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About the Author
My newly found interest in Russia was followed by a detour. America was burning-race riots and Vietnam had plunged the country into turmoil. The University of Chicago was in a war zone. I decided to get involved at home before launching myself into foreign adventures. HUD's Model Cities Program became my vehicle to do service for my country. Model Cities sent large chunks of discretionary money to cities crying for help, and sent me to Tuskegee, Alabama. After two years in Tuskegee's Model Cities program I went back to Chicago to "do consulting" using my vast knowledge of on-the-ground realities of federal grant making.
Then, my Russian siren called me. I returned to Washington where I had moved after business school. I was studying Russian and found myself writing inflammatory articles for Foreign Policy Magazine saying that the Russians had advanced technology and American companies were buying it.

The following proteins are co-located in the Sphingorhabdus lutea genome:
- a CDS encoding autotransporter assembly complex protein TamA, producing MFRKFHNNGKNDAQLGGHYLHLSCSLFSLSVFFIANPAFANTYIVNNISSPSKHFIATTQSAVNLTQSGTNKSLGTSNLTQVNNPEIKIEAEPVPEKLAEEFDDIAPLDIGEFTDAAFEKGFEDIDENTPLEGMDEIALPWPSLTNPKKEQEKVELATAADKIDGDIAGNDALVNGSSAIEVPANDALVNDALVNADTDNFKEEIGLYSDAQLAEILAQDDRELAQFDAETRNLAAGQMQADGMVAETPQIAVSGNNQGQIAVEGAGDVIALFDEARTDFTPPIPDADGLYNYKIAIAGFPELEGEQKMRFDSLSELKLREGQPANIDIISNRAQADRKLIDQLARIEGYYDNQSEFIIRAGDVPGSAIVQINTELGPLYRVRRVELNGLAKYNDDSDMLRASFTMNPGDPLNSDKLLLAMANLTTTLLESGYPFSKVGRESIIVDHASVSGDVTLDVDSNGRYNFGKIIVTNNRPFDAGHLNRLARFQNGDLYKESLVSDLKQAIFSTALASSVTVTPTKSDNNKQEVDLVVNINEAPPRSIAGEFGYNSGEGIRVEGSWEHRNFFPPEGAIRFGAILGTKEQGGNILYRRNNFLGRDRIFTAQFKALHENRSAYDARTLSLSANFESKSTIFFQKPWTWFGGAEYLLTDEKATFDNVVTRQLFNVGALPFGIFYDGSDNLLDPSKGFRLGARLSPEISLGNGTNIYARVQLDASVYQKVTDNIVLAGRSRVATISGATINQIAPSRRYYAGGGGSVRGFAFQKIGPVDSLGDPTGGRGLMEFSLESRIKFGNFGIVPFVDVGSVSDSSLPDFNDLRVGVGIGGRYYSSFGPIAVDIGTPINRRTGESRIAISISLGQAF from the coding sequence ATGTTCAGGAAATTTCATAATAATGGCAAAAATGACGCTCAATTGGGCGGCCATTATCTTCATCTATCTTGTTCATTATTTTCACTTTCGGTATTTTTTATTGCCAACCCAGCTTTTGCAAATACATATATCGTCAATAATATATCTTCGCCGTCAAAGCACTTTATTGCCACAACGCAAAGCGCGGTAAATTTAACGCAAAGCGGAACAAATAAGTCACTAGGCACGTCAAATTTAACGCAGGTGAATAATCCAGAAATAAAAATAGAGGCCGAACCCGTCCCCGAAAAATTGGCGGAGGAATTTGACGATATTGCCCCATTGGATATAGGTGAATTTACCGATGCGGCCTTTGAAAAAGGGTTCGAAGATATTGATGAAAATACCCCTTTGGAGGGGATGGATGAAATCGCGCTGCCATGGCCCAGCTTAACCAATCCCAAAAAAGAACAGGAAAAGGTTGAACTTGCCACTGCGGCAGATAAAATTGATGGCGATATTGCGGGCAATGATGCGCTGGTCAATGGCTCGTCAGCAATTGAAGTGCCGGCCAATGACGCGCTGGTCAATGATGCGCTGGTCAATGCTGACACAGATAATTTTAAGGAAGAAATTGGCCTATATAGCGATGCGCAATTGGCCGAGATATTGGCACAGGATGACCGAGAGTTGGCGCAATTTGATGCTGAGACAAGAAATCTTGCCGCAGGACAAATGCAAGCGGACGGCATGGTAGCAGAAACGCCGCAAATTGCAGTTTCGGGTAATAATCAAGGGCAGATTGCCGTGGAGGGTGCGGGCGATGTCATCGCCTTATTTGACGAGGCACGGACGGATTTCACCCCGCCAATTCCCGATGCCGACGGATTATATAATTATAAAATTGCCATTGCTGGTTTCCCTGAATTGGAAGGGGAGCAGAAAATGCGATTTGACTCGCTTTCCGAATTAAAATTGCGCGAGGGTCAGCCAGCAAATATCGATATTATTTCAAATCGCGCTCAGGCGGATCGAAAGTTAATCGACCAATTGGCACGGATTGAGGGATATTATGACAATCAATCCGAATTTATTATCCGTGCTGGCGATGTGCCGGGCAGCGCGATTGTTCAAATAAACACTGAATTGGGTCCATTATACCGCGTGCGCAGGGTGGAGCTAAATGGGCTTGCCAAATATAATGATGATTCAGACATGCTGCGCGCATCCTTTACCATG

I was contracted by the US Department of State to investigate, document, and explain this "reverse technology flow" phenomenon from the USSR and Eastern Europe. For four years, I sleuthed, interviewed, and finally wrote reports that provided the first comprehensive documentation of the deal flow of Soviet bloc technology to the US, mostly as intellectual property rights: patents and trade secrets. In 1980, I founded Kiser Research Inc to probe the commercial secrets of the communist bloc. We helped industry to put Russia and Eastern Europe on the map as places to seek better or cheaper mousetraps, and acted as midwives in the process. But my heart was never in technology but rather going into the unknown. I am not really a techie, but a liberal arts student with a penchant for history and languages (BA History, University of North Carolina; MA History, Columbia University). I like creating bridges to different cultures and subcultures. My first book, Communist Entrepreneurs, described how creative minds succeeded in the communist system, where its deficiencies were often prods to innovation.
After fifteen years and too much traveling, I needed a change and so did my wife. In 1994, I took my family to Nice in France for a year of bathing in French culture, the subject of a book yet to be written. My French sabbatical led me to a change of life style. I turned over Kiser Research to my colleagues and have since focused my life on writing and raising pigs.